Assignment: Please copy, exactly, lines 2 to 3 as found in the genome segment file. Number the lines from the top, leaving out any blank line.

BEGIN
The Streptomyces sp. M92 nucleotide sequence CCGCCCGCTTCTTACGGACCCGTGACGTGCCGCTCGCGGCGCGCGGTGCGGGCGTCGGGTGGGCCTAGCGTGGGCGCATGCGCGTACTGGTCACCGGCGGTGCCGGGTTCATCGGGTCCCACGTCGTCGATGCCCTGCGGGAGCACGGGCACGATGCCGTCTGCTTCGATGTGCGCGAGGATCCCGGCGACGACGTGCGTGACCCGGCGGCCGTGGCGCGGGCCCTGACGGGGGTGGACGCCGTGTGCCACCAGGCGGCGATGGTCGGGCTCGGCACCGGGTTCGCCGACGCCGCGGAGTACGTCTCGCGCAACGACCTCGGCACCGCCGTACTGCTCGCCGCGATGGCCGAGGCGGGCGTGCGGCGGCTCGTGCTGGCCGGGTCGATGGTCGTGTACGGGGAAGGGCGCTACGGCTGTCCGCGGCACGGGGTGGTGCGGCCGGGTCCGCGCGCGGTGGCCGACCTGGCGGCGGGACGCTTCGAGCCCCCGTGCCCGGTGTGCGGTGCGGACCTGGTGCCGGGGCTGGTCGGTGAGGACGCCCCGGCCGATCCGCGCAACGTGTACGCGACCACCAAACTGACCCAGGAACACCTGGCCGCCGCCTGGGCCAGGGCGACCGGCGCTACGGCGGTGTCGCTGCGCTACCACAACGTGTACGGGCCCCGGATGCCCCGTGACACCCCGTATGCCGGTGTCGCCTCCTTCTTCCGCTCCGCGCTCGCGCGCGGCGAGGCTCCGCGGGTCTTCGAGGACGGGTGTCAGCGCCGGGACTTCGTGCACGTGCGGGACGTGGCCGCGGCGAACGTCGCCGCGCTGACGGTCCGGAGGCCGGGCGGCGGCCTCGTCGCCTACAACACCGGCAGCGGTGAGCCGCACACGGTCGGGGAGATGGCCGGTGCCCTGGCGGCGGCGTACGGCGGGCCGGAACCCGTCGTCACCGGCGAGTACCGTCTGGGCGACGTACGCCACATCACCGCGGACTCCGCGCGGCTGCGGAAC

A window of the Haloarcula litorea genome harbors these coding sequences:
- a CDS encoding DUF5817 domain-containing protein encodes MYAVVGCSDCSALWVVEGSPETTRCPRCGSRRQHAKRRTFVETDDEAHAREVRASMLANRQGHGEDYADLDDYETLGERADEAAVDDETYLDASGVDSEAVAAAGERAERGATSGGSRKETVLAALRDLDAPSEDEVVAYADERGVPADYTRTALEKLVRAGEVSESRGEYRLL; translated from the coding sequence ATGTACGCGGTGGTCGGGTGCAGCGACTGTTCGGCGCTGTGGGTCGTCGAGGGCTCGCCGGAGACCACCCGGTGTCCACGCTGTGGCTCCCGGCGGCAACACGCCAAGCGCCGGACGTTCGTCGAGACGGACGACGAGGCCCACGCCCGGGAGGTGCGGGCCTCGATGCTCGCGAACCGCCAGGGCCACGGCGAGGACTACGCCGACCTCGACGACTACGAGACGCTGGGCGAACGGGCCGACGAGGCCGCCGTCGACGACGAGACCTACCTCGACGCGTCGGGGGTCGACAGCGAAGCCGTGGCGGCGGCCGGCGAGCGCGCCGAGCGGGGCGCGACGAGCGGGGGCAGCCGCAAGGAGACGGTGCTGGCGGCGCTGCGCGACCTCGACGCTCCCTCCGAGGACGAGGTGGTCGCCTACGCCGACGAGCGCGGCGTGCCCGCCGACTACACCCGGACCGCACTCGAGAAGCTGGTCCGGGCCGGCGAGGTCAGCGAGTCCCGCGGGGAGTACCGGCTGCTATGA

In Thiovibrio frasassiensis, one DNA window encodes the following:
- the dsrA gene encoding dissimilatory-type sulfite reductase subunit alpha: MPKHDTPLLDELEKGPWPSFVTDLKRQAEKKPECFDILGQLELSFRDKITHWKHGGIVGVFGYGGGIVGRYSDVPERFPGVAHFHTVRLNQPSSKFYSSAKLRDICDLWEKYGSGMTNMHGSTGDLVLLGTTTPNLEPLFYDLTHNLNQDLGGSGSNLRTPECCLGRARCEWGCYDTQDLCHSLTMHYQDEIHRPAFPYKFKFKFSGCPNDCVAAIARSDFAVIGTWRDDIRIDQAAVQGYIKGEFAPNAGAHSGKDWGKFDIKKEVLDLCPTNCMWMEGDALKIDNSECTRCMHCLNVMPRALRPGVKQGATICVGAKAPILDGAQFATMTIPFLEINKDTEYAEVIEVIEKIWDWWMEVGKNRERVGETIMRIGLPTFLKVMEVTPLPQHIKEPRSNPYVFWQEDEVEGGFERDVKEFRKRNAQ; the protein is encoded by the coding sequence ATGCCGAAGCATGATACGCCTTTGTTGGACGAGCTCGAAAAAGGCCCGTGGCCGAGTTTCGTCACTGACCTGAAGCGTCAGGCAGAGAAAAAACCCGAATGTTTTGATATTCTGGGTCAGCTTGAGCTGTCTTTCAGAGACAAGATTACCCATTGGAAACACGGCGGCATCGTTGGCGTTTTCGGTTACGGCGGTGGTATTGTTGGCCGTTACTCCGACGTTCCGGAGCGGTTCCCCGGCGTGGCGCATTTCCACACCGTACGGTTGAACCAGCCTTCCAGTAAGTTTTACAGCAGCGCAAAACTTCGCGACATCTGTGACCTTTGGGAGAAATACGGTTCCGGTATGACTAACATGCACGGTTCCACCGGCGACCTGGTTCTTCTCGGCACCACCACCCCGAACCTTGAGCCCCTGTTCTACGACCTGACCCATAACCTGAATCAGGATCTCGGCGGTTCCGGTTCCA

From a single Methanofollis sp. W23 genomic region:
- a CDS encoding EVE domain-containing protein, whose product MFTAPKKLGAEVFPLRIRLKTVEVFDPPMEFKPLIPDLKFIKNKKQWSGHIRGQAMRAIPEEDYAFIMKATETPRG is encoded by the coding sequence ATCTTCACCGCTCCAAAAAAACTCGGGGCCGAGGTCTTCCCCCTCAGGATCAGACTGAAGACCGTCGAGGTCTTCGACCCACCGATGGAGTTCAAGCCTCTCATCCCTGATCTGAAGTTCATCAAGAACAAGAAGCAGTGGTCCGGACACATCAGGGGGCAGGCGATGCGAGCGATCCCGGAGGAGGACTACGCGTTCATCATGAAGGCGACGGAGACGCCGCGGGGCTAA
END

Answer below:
A window of the Haloarcula litorea genome harbors these coding sequences:
- a CDS encoding DUF5817 domain-containing protein encodes MYAVVGCSDCSALWVVEGSPETTRCPRCGSRRQHAKRRTFVETDDEAHAREVRASMLANRQGHGEDYADLDDYETLGERADEAAVDDETYLDASGVDSEAVAAAGERAERGATSGGSRKETVLAALRDLDAPSEDEVVAYADERGVPADYTRTALEKLVRAGEVSESRGEYRLL; translated from the coding sequence ATGTACGCGGTGGTCGGGTGCAGCGACTGTTCGGCGCTGTGGGTCGTCGAGGGCTCGCCGGAGACCACCCGGTGTCCACGCTGTGGCTCCCGGCGGCAACACGCCAAGCGCCGGACGTTCGTCGAGACGGACGACGAGGCCCACGCCCGGGAGGTGCGGGCCTCGATGCTCGCGAACCGCCAGGGCCACGGCGAGGACTACGCCGACCTCGACGACTACGAGACGCTGGGCGAACGGGCCGACGAGGCCGCCGTCGACGACGAGACCTACCTCGACGCGTCGGGGGTCGACAGCGAAGCCGTGGCGGCGGCCGGCGAGCGCGCCGAGCGGGGCGCGACGAGCGGGGGCAGCCGCAAGGAGACGGTGCTGGCGGCGCTGCGCGACCTCGACGCTCCCTCCGAGGACGAGGTGGTCGCCTACGCCGACGAGCGCGGCGTGCCCGCCGACTACACCCGGACCGCACTCGAGAAGCTGGTCCGGGCCGGCGAGGTCAGCGAGTCCCGCGGGGAGTACCGGCTGCTATGA